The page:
We had to pop out for an hour yesterday just after lunch so I thought the hens would be fine in the large netted run. The main risk times for foxes are, as with other hunting carnivores, dusk and dawn. So I was pretty sure they’d be fine. Yes, there’s a risk in the day but life is risk.
If I was keeping them locked in the fox-proof run all the time, well then I may as well keep them indoors on a deep litter system.
Anyway, man makes plans and the gods laugh, as the saying goes. Things took a lot longer than planned and we didn’t get back until just after 5 pm. By this time I was getting really worried. I’d also intended to top up the feeder, which I knew was getting low. I wanted to make sure they went to bed with full crops.
Got out of the car and headed straight up to check on the ladies which is when the first surprise happened. One of the Charlies – Grandson Gabriel has named all three Nova Browns Charlie – came running down the path to me!
I’d like to say the Charlies actually like me and they come to me out of affection but it might be more to do with associating me with the chickweed and those tomatoes they love. I’d had a few split tomatoes in the greenhouse that they really relish. Chickweed goes down well but tomatoes are better than sliced bread.
So, I pick up Charlie and take her up to run. Oh dear, the food has run out so take that off to the shed to fill up but first a head count. One of our Charlies is missing! If something has happened, how am I going to explain this to Gabriel? He really loves his hens and he’s a bit too bright to get away with telling him “she’s gone on holiday”.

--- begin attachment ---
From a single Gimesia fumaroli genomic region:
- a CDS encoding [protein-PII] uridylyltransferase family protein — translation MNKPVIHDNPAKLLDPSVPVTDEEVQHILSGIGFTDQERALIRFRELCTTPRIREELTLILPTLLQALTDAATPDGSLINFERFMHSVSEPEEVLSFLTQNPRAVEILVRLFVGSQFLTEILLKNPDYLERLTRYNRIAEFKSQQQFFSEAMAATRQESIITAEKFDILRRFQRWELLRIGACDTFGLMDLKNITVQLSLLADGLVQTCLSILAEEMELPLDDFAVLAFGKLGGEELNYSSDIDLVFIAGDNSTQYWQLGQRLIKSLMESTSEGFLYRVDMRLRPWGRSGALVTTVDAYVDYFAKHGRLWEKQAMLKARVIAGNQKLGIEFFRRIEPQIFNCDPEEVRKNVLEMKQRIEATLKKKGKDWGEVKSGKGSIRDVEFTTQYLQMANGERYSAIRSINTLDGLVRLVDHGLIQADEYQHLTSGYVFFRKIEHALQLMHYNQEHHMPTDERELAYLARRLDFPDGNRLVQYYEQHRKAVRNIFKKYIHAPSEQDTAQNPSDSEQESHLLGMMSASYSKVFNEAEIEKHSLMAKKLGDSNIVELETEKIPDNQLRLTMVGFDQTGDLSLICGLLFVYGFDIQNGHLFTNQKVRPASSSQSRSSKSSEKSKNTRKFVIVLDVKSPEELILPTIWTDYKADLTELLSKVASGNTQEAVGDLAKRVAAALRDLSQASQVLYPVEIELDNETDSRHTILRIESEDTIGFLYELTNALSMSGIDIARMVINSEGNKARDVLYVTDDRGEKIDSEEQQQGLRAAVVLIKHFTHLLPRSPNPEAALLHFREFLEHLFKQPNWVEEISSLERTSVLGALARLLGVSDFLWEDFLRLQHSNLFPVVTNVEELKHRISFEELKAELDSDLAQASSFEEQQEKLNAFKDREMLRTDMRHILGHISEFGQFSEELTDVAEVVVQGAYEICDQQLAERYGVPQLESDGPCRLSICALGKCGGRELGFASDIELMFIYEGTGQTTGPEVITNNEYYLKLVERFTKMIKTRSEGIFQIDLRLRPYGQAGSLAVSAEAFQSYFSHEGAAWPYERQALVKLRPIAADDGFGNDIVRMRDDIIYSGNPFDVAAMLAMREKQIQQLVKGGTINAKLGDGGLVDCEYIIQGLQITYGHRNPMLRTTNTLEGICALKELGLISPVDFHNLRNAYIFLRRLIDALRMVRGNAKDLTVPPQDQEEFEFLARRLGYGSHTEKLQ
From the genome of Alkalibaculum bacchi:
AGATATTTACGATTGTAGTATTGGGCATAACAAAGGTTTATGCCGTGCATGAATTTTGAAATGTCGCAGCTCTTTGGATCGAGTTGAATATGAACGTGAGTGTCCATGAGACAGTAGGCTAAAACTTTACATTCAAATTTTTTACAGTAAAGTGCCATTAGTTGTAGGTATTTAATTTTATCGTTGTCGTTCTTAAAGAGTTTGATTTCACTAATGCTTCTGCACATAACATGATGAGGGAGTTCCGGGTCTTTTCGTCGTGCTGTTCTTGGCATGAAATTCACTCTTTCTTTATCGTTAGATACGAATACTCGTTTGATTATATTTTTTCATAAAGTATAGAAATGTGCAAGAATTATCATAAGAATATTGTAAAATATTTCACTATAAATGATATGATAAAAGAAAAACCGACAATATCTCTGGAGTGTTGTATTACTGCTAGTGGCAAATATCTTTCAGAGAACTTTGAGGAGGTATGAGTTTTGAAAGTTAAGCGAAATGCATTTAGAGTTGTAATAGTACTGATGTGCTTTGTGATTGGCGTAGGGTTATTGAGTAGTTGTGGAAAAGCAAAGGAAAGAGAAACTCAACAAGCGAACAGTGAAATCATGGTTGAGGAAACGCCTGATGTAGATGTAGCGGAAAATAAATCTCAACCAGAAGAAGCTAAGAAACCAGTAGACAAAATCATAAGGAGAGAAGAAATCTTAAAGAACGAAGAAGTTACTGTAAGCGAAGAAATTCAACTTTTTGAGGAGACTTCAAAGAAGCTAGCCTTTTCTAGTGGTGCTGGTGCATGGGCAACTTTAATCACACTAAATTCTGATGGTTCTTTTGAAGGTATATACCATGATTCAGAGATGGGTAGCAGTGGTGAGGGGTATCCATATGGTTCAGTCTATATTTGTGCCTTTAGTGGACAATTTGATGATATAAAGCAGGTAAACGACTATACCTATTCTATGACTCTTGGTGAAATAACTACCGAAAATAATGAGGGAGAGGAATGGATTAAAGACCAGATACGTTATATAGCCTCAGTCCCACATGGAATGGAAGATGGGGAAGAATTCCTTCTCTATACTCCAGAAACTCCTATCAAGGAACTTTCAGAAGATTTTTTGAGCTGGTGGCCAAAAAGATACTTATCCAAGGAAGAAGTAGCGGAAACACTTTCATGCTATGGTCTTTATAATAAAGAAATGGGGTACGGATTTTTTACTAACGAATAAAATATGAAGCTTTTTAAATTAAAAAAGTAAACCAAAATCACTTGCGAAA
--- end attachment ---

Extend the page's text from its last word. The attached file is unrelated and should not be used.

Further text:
At this point, Cara and Gabriel turn up – they knew we were out and wanted to make sure the hens would be put to bed safely. The search begins and we hear gentle happy hen sounds coming from behind the compost bin. Phew! Everyone is safe and sound.
More and Better Eggs
So the girls are filling up for the night from the re-filled feeder and we check the egg compartment – which I had intended to do before we popped out for an hour. That’s when we had the second surprise of the day. Not the usual 2 eggs, but 4!
I wasn’t expecting that. At this time of year, with the shorter days, you don’t expect many eggs being laid. I’m not complaining.
One thing we did notice was that the first couple of eggs we had when we got the hens were pale yolked. Giving them greens, mainly chickweed, and treats like split tomatoes has had a big effect on the eggs. The yolks are now a rich deep yellow and I think they have a better flavour.